By Devin Maddox
People never get a second-chance at a first impression. Neither do churches. My family recently visited a church (no, it wasn’t your church) and were able to get in and out undetected.
Had it not been for our toddler’s need for childcare, we could have avoided human contact altogether. Needless to say, we didn’t feel very welcome.
Nearly everything about a Sunday morning worship service communicates something to first-time guests. From the church bulletins to the parking lot layout, churches demonstrate how much—or how little—they care about people.
Here are some things I learned from my last church visit.
- Create a culture of hospitality – Hospitality is not just for Martha Stewart types. In fact, the Bible exalts hospitality as a godly virtue (3 John) for all believers. Emphasize, as often as it takes, the value of hospitality with your leaders.
- Train your greeters – Not everyone at your church is qualified to be a greeter at the door. Not only should you be selective when you choose greeters, you should invest time in training. A genuine smile that engages the eyes, a handshake, and a friendly “Hello!” all go a long way to make guests feel welcome.
- Design a logical flow of traffic – This point applies both to large churches and small ones, both cars and pedestrians. First-time guests can become easily frustrated when it’s unclear where they should go.
- Spell-check everything – Typos on your website, signage, worship guides, and even song lyrics can send the message you don’t care. Set up a system to ensure all written communication is checked for spelling errors.
- Mark your entrances – When visitors come to your church, do they know what entrance they should use? A well-marked entrance takes some of the pressure off of visitors who might be too nervous to ask for help.
- Avoid awkward greeting times – Many churches include a time of greeting between members at the beginning of a worship service. For visitors, it’s the first day of school all over again. Explain the purpose behind the greeting time and coach your people on how to do it well.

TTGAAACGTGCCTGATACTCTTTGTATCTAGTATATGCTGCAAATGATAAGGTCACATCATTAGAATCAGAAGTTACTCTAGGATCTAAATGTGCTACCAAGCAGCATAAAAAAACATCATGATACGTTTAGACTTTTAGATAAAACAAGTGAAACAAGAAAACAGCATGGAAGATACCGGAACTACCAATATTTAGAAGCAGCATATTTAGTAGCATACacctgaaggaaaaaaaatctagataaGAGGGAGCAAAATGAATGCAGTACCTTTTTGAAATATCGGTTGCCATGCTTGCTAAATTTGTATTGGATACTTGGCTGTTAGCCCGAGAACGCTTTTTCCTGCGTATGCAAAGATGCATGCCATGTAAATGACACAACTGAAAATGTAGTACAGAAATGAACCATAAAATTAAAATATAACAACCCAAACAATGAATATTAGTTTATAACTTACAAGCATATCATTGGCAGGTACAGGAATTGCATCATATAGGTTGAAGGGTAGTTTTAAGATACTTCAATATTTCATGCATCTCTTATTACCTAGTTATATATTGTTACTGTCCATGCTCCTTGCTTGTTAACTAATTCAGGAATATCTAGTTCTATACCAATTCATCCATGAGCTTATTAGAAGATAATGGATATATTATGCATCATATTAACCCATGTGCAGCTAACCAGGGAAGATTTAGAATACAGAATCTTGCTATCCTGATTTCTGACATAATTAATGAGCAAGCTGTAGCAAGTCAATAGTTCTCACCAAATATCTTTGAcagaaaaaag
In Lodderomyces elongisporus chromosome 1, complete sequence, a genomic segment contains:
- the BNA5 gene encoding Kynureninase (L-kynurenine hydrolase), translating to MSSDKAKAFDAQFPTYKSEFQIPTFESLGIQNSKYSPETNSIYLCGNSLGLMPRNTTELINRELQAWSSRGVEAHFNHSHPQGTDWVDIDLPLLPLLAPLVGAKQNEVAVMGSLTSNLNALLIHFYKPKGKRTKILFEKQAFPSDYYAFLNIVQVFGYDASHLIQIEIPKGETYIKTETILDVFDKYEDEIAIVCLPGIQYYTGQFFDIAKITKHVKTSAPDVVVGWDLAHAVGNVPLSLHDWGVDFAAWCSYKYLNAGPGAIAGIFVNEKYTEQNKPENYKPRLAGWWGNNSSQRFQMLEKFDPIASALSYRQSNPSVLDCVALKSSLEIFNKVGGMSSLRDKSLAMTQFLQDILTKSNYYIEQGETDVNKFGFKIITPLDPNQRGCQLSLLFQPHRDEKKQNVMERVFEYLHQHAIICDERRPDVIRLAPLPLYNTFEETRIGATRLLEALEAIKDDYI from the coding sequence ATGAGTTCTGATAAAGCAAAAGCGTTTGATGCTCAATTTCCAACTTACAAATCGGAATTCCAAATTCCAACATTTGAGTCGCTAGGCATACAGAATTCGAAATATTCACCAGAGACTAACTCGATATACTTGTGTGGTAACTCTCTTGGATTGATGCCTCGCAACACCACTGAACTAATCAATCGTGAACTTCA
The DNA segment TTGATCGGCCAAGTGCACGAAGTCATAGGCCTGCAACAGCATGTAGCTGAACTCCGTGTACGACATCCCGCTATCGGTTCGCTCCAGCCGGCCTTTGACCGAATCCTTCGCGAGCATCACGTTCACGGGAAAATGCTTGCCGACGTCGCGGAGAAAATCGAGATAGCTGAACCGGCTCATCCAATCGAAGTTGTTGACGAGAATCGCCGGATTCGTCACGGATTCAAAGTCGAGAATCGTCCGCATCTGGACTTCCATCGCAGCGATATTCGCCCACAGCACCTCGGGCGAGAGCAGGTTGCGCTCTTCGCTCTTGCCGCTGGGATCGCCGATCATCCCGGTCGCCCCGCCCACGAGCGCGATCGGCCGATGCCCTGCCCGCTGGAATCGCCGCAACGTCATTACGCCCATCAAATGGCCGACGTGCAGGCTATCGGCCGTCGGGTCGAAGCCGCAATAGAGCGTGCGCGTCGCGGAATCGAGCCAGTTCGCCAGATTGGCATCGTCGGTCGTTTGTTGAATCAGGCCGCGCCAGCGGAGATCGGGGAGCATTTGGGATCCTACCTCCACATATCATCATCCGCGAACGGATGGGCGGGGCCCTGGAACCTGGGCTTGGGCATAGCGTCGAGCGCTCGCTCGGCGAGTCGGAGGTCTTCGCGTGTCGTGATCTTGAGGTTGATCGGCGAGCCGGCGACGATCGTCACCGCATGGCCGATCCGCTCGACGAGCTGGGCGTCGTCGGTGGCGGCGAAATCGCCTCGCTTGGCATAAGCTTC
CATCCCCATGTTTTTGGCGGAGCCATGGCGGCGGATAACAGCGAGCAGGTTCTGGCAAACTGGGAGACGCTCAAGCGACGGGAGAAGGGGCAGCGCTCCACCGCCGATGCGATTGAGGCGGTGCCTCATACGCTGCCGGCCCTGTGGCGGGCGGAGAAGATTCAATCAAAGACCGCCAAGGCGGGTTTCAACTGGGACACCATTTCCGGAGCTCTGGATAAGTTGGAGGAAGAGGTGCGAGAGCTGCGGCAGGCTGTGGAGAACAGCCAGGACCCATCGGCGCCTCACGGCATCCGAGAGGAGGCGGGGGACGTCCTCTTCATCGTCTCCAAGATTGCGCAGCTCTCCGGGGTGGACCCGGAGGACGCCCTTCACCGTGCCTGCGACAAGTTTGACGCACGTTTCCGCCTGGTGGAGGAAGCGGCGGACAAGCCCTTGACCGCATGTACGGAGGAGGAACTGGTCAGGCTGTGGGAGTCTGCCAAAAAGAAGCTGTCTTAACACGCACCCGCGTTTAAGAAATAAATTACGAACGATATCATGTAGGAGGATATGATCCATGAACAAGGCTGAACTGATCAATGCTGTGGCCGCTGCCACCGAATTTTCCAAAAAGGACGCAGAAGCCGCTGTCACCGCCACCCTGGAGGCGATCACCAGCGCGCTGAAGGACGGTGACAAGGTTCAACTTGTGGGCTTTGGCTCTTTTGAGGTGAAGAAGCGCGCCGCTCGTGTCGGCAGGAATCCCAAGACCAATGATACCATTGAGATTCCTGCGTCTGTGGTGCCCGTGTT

- Prepare a concise explanation of the child care system – Families with young children will be anxious about leaving their kids with strangers. Don’t overwhelm them with information, but explain your church’s plan for taking good care of their children while they attend the worship service.
- Be careful how you gather information – Some churches are too pushy. While it’s important to gather information for follow-up with visitors, be careful you don’t send the wrong message in how you ask. Consider including a communication card in your church’s worship program. Ask everyone, including members, to fill out the card and drop it in the offering basket.
- Train members to assume they’re the only point of contact – Unless everyone has this mindset, everyone will defer their responsibility to be hospitable. Don’t miss an opportunity to take an interest in visitors. Invite them to lunch after church if you attend a morning service.
- Treat guests like VIPs – Most of all, guests want to feel respected and welcomed. Offer reserved parking close to the front door. Have volunteers escort guests from the parking lot to the child care area and auditorium.
Remember, first impressions matter. With a well thought out, pre-service plan, your church can show guests just how much you care and want them back.